Lucite Embedment Celebrates “Philly Philly” and Eagles Super Bowl Victory

With the run-up to Super Bowl LV on Sunday, February 7th, we thought we’d update a post focusing on a Lucite embedment that resulted from an earlier Super Bowl game.

No, the Philadelphia Eagles won’t be going to the game this year; but the Kansas City Chiefs, a team that many years ago under head coach Hank Stram had its own version of “The Play” (mentioned below), will be.

Here’s the original 2018 post, published after the “Philly Philly” statue’s unveiling at Lincoln Financial Field.


A custom Lucite embedment showcases shards of the mold used for the “Philly Philly” statue, commemorating a play truly worthy of the Super Bowl spotlight.

“You want Philly Philly?”

“Yeah, let’s do it”

Chiefs fans still speak reverentially of “65 Toss Power Trap”.

49ers fans, on the other hand, tend to get misty at the mention of  “20 Halfback Curl, X Up”.

And for Washington fans, it’s hard not to choke on the words “70 Chip”.

But for Philadelphia Eagles fans, a group not historically known for sentimentality, the evocative phrase for generations to come will likely be:

“Philly Philly”

…or maybe not. Maybe it’ll be “Philly Special”.

Hard to tell. Because in the case of this particular iconic Super Bowl play, it actually had two names.

By any name, it’s still the same play: the pivotal 4th-down Super Bowl LII play that had quarterback Nick Foles creeping up to the line for an apparent audible, followed instead by direct snap to running back Corey Clements, followed by a fake-reverse hand-off from Clements to tight end Trey Burton, followed by Burton’s pass to…Foles, alone in the end zone.

And it’s the play that inspired a statue.

The Lucite Embedment Commemorating the Statue Commemorating the Play

Philadelphia Eagles "Philly Philly" Lucite Commemorative

Lucite embedment incorporating a fragment of the mold used by sculptor Raymond Gibby for his 9-foot high bronze “Philly Philly” statue.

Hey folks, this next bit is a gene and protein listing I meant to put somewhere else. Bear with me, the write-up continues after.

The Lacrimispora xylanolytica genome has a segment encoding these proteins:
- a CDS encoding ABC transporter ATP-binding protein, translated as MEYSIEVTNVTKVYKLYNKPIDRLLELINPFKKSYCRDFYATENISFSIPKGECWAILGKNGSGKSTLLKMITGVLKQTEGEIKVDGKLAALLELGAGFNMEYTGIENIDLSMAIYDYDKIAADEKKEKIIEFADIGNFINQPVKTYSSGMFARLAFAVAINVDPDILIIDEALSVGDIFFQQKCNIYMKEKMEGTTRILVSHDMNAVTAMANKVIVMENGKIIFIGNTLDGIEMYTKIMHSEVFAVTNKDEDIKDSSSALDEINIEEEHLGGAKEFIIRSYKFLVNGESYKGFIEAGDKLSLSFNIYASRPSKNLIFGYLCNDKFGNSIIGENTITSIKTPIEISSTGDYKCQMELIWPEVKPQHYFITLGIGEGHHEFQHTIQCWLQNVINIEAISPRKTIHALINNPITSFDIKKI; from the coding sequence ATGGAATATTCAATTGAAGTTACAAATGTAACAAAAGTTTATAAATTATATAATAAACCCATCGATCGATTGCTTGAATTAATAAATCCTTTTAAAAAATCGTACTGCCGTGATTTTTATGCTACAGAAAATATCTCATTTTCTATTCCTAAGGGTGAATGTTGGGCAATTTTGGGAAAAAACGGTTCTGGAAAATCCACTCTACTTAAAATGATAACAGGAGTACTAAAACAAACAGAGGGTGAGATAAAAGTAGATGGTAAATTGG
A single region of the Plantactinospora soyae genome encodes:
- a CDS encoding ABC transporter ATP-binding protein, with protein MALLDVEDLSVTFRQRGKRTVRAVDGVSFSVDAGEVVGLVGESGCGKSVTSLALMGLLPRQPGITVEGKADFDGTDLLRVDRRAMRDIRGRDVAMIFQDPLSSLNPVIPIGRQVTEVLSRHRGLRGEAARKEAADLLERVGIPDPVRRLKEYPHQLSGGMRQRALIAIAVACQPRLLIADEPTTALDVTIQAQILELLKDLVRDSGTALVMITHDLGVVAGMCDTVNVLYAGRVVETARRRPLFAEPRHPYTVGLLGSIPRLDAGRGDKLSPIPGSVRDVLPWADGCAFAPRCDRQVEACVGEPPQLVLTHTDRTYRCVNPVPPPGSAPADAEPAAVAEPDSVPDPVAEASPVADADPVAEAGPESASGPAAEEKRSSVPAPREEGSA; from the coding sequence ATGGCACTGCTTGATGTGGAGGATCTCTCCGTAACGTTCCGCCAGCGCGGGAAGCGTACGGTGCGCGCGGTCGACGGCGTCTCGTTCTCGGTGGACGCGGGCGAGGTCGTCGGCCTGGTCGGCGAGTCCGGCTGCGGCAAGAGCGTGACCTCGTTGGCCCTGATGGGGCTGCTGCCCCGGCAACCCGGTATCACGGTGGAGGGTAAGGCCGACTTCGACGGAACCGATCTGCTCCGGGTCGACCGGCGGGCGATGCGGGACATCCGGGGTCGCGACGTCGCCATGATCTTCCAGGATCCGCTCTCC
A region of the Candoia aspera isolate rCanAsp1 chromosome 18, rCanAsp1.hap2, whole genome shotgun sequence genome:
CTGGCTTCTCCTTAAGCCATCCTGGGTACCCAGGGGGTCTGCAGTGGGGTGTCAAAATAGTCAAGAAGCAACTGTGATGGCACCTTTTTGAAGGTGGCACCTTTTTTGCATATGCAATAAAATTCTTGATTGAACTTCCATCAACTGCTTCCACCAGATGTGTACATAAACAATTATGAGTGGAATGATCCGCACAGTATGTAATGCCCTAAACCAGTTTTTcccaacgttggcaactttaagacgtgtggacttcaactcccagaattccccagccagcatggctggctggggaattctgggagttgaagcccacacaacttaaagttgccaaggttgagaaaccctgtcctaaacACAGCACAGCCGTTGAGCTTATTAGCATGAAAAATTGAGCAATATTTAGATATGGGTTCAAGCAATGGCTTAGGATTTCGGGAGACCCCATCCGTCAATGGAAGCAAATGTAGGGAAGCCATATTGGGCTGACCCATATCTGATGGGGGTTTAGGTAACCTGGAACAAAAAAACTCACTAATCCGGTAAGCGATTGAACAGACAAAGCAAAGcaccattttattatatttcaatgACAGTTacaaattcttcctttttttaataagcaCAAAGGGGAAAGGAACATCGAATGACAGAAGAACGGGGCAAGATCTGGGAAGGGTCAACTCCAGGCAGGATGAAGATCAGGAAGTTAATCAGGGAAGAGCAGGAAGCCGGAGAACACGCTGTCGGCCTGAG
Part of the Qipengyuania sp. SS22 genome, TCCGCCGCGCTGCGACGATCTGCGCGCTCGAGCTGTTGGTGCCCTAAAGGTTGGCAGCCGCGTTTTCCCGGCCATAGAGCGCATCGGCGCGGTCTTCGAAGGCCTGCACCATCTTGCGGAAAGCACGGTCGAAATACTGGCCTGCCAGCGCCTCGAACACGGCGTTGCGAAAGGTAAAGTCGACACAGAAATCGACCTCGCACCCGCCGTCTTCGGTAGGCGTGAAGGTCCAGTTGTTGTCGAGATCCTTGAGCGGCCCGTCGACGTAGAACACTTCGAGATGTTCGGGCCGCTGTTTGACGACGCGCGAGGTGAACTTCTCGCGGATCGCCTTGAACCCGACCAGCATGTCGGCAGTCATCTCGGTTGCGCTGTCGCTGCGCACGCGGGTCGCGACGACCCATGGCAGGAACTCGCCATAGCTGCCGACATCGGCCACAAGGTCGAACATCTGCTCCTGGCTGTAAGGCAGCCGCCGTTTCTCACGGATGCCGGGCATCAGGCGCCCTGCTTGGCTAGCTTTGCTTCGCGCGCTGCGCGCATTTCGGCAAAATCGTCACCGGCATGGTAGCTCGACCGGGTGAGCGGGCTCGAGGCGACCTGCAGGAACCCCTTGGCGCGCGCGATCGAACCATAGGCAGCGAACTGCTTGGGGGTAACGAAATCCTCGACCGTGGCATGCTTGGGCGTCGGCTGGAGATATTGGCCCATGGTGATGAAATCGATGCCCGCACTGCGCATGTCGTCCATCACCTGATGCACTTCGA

Only the statue doesn’t actually depict the play; it memorializes instead the sideline exchange between Foles and Eagles coach Doug Pederson resulting in the play.

And here context is everything, for it’s hard to imagine anyone commissioning a 9-foot bronze statue immortalizing an intrepid decision to kick a field goal (“Gee, I’m not sure I want to spend the entire off-season getting savaged on Twitter. What about you?”).

So just to recap, this was a play that, in the words of NFL Films, “the Eagles had never called before, run on 4th down by an undrafted rookie running back pitching the football to a third-string tight end who had never attempted an NFL pass before, throwing to a backup quarterback who had never caught an NFL (or college) pass before…on the biggest stage for football”.

Philadelphia Eagles Philly Philly Lucite Embedment

At Prestige Custom Awards, we have been helping clients recognize success for almost forty years, but we were especially honored to have been selected to commemorate the unveiling of the “Philly Philly” statue at Lincoln Financial Field before the Eagles home opener this season. We congratulate the recipients of the Lucite embedment piece we designed and produced incorporating fragments of the original mold used by Utah sculptor Raymond Gibby. We also extend our congratulations to Bud Light, which commissioned the statue, and, of course, the entire Eagles organization.

David Parry is the Director of Digital Strategy for The Corporate Presence and Prestige Custom Awards, a designer and provider of custom corporate awards, ranging from creative employee and client recognition awards to the NFL Commissioner’s Awards and ESPN’s ESPY.

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